Monday, July 14, 2014

Study shows no survival benefit for hormone therapy

Top shows the prostate and 
nearby organs. Bottom shows 
prostate surrounding the 
urethra. (courtesy NCI)
CANCER DIGEST – July 14, 2014 – A common treatment for prostate cancer makes little difference in the 15-year survival of men diagnosed with early stage disease. The study is not the first to question the use of the treatment, called androgen deprivation therapy (ADT), or hormone blockade, in men with cancer that has not spread beyond the prostate, but it is one of the largest to date.

Led by Grace Lu-Yao, PhD, MPH cancer epidemiologist at the Cancer Institute of New Jersey, the Rutgers University researchers analyzed information from 66,717 Medicare patients aged 66 and older diagnosed with stage T1 or T2 prostate cancer. They found that when ADT was administered as the primary treatment for cancer confined to the prostate in the first six months after diagnosis, there was no difference in overall survival or in prostate cancer survival.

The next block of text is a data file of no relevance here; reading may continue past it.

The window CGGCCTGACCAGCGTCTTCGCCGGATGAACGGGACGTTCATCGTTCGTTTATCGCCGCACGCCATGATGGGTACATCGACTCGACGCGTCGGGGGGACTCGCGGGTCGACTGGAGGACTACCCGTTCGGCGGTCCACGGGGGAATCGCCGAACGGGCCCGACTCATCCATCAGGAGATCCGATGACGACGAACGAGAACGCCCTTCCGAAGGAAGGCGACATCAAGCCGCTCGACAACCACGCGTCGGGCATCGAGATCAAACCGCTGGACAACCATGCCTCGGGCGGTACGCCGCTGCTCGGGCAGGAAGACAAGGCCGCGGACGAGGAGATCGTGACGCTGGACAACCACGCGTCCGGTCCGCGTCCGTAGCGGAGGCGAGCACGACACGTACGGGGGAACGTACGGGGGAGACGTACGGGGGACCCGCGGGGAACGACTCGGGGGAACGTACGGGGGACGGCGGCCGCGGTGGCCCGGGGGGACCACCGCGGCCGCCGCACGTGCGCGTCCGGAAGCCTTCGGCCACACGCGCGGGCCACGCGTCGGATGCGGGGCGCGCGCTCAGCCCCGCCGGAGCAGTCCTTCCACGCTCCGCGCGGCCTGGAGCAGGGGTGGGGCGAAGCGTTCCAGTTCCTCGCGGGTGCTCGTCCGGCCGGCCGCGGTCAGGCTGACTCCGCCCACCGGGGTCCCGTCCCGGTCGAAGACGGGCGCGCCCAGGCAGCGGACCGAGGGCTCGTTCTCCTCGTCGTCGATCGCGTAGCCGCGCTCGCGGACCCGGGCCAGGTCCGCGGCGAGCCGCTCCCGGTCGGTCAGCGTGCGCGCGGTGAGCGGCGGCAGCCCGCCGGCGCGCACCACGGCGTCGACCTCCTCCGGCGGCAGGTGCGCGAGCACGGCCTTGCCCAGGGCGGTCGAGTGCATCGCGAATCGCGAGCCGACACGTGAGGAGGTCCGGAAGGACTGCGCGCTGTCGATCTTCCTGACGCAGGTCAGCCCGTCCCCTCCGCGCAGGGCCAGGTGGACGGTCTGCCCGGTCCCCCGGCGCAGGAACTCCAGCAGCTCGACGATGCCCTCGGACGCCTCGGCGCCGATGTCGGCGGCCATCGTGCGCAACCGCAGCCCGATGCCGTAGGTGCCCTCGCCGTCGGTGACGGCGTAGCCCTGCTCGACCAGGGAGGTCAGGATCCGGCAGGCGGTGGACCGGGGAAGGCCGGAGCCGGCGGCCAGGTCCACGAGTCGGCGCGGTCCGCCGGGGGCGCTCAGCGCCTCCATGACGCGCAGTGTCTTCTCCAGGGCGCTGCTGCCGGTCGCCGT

Lu-Yao noted in a press release that ADT is appropriate for advanced stage disease and for high-risk patients. “Because of the potential side effects of osteoporosis, diabetes and decreased muscle tone, clinicians must carefully consider the rationale behind ADT treatment if used as the primary therapy for older patients,” she said. The study was published today in JAMA Internal Medicine.

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